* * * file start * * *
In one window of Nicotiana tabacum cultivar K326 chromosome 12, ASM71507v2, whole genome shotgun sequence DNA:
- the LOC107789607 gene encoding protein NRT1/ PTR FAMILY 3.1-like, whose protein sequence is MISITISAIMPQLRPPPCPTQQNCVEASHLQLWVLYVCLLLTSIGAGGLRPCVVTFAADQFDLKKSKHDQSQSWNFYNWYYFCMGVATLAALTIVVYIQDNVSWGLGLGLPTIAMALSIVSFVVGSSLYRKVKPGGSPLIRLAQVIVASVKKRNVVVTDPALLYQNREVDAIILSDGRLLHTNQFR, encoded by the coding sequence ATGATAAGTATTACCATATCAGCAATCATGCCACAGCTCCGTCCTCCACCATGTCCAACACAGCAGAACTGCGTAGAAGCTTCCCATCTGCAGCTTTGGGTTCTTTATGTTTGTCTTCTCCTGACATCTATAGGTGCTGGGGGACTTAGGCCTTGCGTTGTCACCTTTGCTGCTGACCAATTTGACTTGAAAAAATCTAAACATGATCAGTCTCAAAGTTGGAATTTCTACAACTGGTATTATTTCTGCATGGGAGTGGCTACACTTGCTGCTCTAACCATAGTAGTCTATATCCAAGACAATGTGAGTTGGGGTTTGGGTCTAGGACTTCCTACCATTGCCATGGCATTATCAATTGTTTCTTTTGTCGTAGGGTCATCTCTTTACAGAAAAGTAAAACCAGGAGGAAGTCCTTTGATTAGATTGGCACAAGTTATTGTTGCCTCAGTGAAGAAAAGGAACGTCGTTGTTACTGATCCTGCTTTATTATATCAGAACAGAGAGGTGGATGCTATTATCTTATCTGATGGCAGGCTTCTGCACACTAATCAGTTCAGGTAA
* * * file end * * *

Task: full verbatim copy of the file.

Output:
In one window of Nicotiana tabacum cultivar K326 chromosome 12, ASM71507v2, whole genome shotgun sequence DNA:
- the LOC107789607 gene encoding protein NRT1/ PTR FAMILY 3.1-like, whose protein sequence is MISITISAIMPQLRPPPCPTQQNCVEASHLQLWVLYVCLLLTSIGAGGLRPCVVTFAADQFDLKKSKHDQSQSWNFYNWYYFCMGVATLAALTIVVYIQDNVSWGLGLGLPTIAMALSIVSFVVGSSLYRKVKPGGSPLIRLAQVIVASVKKRNVVVTDPALLYQNREVDAIILSDGRLLHTNQFR, encoded by the coding sequence ATGATAAGTATTACCATATCAGCAATCATGCCACAGCTCCGTCCTCCACCATGTCCAACACAGCAGAACTGCGTAGAAGCTTCCCATCTGCAGCTTTGGGTTCTTTATGTTTGTCTTCTCCTGACATCTATAGGTGCTGGGGGACTTAGGCCTTGCGTTGTCACCTTTGCTGCTGACCAATTTGACTTGAAAAAATCTAAACATGATCAGTCTCAAAGTTGGAATTTCTACAACTGGTATTATTTCTGCATGGGAGTGGCTACACTTGCTGCTCTAACCATAGTAGTCTATATCCAAGACAATGTGAGTTGGGGTTTGGGTCTAGGACTTCCTACCATTGCCATGGCATTATCAATTGTTTCTTTTGTCGTAGGGTCATCTCTTTACAGAAAAGTAAAACCAGGAGGAAGTCCTTTGATTAGATTGGCACAAGTTATTGTTGCCTCAGTGAAGAAAAGGAACGTCGTTGTTACTGATCCTGCTTTATTATATCAGAACAGAGAGGTGGATGCTATTATCTTATCTGATGGCAGGCTTCTGCACACTAATCAGTTCAGGTAA